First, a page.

Emergency Cerclage in Twin Pregnancies at Imminent Risk of Preterm Birth: an Open-Label Randomised Controlled Trial (ENCIRCLE)
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Twin pregnancies are at an increased risk of early delivery. One of the reasons for this may be due to a weakened neck of the womb (cervix). There are 2 main ways to manage a weakened cervix in pregnancy. One option is to do nothing (conservative approach). The other is to strengthen the cervix with a stitch (cerclage) to provide extra support. There is no good quality convincing evidence to suggest which of these has better outcomes for mum and babies in twin pregnancies. This trial aims to determine whether securing the weakened cervix with a cerclage will help to prolong the pregnancy and prevent early delivery. Babies who are born early experience multiple complications including lung, brain and learning difficulties. Therefore, the study will also aim to determine whether prolonging the pregnancy by inserting the cerclage reduces the number of babies affected by these problems.
In order to carry out a fair study we aim to perform what is known as a randomised controlled trial. We will include in the trial two major groups: (1) women pregnant with twins, who present with a weakened cervix and no signs of infection between 14 and 26 weeks of pregnancy. This will be diagnosed on an internal examination or ultrasound scan, and (2) women pregnant with identical twins complicated by twin-to-twin transfusion syndrome (TTTS) treated by Laser surgery between 16 and 26 weeks in whom a short cervix (<15mm) is identified. TTTS is rare but potentially devastating condition which occurs in about 10-15% of identical twin pregnancies. If left untreated, 80-90% of these babies will die. Overall, best first-line treatment of TTTS is laser surgery. Cervical length is a strong predictor of preterm delivery in these pregnancies.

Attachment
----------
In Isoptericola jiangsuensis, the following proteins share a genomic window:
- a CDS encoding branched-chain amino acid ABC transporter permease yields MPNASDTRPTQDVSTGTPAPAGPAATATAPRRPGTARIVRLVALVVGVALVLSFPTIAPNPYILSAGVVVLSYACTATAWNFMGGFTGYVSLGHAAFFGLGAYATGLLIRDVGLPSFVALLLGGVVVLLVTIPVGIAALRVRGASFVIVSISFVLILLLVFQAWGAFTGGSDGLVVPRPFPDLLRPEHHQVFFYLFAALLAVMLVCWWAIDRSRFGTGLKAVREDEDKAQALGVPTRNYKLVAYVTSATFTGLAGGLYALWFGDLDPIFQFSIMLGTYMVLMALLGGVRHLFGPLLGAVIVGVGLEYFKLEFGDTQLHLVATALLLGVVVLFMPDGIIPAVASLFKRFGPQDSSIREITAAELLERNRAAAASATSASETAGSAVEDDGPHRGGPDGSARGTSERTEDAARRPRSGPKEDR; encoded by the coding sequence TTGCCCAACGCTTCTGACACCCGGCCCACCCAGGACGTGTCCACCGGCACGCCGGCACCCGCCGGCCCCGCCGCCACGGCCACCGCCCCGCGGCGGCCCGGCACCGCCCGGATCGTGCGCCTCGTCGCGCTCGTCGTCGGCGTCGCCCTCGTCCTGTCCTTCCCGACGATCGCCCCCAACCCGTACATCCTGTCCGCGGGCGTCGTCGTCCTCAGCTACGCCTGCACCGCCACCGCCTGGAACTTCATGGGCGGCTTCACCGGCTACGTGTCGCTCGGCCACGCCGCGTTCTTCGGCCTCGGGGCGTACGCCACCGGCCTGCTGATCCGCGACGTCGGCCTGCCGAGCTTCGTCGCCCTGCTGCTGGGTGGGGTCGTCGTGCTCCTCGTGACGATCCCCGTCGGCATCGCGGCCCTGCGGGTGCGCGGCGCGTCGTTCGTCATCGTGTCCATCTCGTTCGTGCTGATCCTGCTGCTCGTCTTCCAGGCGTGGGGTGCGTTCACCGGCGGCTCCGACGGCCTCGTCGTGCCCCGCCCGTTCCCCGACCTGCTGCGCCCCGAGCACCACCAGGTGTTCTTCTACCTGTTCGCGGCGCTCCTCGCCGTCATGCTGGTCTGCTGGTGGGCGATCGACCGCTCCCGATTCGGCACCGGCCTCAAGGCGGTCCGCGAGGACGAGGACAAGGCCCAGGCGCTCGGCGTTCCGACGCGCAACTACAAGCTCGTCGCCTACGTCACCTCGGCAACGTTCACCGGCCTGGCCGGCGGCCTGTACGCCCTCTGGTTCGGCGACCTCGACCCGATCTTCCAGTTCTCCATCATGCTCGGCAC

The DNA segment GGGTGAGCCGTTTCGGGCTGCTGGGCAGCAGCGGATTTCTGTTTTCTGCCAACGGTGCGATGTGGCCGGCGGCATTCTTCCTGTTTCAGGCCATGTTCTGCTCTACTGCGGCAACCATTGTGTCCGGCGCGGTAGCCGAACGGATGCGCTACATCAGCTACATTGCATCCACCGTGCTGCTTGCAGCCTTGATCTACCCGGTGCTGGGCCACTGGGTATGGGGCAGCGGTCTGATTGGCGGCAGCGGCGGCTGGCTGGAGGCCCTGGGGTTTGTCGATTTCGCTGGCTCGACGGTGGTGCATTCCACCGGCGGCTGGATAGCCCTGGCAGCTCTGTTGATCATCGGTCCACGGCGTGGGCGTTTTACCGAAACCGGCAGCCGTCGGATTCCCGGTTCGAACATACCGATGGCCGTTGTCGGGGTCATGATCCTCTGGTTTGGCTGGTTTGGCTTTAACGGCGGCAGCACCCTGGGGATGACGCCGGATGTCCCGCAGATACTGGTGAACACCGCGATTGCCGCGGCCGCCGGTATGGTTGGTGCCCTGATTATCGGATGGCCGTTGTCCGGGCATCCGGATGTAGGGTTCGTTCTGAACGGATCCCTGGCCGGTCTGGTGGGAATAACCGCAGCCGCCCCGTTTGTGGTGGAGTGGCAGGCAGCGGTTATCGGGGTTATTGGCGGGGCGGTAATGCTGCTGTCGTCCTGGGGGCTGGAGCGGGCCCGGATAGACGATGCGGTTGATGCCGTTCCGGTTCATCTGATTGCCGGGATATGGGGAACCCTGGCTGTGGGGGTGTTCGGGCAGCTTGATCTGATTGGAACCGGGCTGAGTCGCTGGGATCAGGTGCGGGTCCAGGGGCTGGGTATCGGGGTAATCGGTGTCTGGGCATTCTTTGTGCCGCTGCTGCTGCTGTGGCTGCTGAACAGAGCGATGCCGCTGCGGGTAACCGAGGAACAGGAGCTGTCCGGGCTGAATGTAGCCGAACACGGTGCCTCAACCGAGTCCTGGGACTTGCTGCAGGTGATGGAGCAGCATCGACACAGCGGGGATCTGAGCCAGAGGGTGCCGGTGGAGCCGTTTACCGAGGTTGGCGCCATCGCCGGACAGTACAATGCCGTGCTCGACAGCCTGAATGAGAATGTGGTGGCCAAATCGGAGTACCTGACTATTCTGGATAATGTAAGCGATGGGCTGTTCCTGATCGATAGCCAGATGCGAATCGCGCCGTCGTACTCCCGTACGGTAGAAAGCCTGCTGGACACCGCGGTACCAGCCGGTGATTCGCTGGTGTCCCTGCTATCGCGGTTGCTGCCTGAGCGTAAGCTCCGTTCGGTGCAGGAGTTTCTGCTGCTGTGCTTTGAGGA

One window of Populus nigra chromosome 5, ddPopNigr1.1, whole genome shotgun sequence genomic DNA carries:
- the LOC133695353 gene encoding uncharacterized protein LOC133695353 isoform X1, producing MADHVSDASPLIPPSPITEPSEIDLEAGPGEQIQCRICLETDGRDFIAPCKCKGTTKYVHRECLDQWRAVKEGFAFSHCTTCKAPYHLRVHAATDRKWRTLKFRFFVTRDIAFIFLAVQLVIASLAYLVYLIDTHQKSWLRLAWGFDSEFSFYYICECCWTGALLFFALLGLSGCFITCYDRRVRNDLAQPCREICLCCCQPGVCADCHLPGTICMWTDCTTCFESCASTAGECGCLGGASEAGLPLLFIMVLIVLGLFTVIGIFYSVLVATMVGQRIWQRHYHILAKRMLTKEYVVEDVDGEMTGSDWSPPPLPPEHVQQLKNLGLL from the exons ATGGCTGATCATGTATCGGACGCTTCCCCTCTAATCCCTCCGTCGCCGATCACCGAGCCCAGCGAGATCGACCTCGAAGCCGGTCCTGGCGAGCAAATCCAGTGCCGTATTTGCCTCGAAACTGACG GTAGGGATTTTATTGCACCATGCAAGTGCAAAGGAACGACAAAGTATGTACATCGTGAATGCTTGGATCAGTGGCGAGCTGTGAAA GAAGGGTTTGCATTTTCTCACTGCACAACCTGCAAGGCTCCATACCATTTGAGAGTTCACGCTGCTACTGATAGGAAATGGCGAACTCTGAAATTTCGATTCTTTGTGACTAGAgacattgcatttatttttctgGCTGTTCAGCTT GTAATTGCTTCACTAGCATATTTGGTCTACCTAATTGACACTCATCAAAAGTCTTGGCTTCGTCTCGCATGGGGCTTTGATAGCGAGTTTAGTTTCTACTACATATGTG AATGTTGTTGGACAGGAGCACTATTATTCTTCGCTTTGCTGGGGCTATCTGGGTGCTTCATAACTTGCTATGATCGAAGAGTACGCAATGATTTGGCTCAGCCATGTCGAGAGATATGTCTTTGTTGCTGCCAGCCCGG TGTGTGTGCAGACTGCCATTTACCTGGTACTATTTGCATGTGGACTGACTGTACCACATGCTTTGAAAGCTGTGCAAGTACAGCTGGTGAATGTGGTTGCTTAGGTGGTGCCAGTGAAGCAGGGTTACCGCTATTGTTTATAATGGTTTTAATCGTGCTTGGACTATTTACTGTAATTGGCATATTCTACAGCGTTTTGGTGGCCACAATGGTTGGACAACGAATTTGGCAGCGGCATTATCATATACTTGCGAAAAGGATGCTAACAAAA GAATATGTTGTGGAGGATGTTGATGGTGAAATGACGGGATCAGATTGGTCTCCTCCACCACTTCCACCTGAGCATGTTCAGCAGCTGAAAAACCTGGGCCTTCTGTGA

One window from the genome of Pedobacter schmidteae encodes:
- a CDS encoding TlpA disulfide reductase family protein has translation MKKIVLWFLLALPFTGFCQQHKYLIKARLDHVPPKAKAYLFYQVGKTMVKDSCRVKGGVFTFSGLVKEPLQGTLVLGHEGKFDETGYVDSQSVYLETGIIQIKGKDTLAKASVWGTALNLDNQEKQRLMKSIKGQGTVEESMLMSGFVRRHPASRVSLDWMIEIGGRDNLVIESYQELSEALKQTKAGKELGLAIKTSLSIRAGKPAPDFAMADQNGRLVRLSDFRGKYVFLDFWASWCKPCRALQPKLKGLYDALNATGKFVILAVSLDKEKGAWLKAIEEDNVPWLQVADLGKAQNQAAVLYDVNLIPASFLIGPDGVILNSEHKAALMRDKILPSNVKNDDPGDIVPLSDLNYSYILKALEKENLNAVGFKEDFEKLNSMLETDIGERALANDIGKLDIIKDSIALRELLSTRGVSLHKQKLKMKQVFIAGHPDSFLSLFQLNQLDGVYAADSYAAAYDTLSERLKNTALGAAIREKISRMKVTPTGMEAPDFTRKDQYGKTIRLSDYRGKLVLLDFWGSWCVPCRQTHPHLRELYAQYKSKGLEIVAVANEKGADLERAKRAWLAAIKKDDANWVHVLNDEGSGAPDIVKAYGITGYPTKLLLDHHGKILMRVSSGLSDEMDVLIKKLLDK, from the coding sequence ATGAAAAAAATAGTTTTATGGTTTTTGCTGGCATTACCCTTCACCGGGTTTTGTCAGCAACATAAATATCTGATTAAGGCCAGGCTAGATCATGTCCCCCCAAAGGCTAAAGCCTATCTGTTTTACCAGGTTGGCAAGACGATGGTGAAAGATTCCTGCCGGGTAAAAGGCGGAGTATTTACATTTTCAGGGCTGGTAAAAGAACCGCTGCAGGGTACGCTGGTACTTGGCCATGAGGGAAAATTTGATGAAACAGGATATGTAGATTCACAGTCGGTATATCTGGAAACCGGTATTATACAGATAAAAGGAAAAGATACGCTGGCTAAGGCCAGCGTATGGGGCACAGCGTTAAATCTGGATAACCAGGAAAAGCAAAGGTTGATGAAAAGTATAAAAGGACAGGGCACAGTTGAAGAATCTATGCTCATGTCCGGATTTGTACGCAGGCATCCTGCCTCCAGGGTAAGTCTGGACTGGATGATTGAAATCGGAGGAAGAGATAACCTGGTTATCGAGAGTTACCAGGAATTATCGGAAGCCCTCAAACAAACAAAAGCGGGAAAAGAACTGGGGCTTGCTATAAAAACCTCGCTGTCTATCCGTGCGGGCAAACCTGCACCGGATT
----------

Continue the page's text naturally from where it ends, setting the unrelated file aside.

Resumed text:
Participants will be allocated randomly into the intervention (cerclage) or control (conservative) group. The procedure to insert the cerclage will be performed under an anaesthetic to minimise discomfort and you will be admitted for 2-3 days following the operation to ensure there are no complications or signs of labour. Women in both groups will be followed up in the same manner until they deliver and the pregnancy outcomes will be compared between the 2 groups to determine which management option is best.